Communities can’t pass ordinances to preempt Michigan’s 5-year-old medical marijuana law, according to a Michigan Supreme Court ruling Thursday — a far-reaching move that “ends a long, tortuous battle in the courts,” one legal expert said.
The decision may invalidate marijuana measures at least three Metro Detroit cities that run contrary to the state law, legal experts say.
Wyoming, near Grand Rapids, in 2010 created a zoning ordinance that prohibited the use, cultivation or manufacture of marijuana. Wyoming resident John Ter Beek challenged the law because he said he was a qualified medical marijuana patient and argued that the 2008 state law preempted the local ordinance. The court agreed.
“It’s a good victory for medical marijuana patients,” said Matthew Abel, a senior partner at Cannabis Counsel PLC, a Detroit-based law firm that handles marijuana cases.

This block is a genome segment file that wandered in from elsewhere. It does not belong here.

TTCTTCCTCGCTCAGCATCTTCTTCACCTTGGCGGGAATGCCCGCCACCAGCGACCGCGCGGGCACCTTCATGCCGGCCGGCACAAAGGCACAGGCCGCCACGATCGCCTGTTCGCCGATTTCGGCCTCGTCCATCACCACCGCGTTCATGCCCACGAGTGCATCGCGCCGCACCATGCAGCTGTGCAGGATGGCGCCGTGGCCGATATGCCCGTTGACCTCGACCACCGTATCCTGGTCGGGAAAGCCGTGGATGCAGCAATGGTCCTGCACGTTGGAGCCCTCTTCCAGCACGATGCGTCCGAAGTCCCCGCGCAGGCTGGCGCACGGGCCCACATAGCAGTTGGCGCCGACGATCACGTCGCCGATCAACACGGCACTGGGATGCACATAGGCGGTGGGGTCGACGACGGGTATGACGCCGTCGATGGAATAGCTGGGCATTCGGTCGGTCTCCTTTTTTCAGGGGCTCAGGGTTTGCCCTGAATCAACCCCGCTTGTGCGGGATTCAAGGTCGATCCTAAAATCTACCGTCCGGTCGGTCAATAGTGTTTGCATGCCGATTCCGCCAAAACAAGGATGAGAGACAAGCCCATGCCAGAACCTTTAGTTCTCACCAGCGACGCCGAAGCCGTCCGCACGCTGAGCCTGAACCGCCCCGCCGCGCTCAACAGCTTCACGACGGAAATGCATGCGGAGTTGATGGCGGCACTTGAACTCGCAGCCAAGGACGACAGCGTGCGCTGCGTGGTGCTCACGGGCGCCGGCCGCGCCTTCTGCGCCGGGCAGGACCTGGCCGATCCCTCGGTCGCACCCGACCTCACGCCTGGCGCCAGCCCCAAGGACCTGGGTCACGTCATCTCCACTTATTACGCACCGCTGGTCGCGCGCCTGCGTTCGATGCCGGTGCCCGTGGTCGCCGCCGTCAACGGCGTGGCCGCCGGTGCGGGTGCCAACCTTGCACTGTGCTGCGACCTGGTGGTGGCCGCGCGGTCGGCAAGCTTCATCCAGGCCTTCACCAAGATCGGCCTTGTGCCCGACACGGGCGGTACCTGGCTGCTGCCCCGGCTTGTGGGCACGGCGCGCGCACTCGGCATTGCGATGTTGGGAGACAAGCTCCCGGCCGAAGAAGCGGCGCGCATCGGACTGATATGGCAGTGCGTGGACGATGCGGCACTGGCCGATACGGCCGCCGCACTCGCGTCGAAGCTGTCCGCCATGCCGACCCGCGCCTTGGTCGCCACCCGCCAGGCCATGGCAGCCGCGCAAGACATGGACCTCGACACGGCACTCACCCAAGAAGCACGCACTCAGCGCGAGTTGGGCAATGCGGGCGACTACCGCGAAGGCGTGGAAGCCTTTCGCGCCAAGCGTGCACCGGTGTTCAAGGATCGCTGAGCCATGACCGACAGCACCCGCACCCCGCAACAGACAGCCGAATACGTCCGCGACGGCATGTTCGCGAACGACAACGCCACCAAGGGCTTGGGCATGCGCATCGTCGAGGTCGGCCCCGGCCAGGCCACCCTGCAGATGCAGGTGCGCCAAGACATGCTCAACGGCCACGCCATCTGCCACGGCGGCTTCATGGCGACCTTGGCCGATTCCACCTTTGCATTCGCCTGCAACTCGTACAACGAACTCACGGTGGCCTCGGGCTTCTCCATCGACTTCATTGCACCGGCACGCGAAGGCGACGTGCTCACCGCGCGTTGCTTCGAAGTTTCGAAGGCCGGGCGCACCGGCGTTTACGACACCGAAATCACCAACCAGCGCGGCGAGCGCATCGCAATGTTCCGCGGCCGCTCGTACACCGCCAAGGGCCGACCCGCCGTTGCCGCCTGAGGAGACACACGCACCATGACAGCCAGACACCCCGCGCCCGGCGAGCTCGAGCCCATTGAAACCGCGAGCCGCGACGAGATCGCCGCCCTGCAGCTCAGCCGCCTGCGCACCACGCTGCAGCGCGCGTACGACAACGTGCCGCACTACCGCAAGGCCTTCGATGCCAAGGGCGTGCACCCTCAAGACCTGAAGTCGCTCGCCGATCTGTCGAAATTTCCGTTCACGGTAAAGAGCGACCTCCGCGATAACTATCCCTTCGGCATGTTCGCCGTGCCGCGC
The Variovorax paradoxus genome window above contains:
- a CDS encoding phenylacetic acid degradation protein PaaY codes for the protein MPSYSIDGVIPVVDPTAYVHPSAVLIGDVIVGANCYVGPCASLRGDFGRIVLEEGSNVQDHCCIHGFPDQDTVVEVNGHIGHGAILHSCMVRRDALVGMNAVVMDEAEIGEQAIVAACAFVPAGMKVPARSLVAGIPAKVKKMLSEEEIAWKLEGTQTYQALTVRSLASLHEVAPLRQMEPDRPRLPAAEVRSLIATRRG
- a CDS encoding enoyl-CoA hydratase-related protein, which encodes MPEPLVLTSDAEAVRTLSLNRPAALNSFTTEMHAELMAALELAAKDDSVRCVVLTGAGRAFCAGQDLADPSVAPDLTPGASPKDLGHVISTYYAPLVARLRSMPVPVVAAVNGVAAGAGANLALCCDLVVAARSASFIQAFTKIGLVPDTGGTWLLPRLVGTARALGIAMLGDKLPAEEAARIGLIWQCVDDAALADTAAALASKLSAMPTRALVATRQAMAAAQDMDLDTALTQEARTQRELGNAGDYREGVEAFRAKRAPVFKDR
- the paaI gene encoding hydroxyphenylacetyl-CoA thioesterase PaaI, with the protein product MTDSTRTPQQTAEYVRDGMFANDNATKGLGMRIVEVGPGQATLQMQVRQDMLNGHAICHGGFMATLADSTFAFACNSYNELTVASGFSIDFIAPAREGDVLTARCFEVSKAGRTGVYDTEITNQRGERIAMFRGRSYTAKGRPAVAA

Abel said the ruling upholds the rights of residents who want to “avail themselves of the benefits of the medical marijuana law if it applies to them.”
Wyoming’s ordinance “directly conflicts” with the state’s medical marijuana law by allowing what the law “expressly prohibits: the imposition of any penalty, including a civil one, on a registered qualifying patient whose medical use of marijuana falls with ... the immunity” granted under state law, Justice Bridget McCormack wrote in a unanimous opinion.
The court held that federal law criminalizing marijuana doesn’t invalidate the state’s medical marijuana law because the state law “doesn’t interfere with or undermine federal enforcement of that prohibition,” McCormack wrote. The state legally allows “a limited class of individuals to engage in certain uses in an effort to provide for the health and welfare of Michigan citizens,” the ruling said.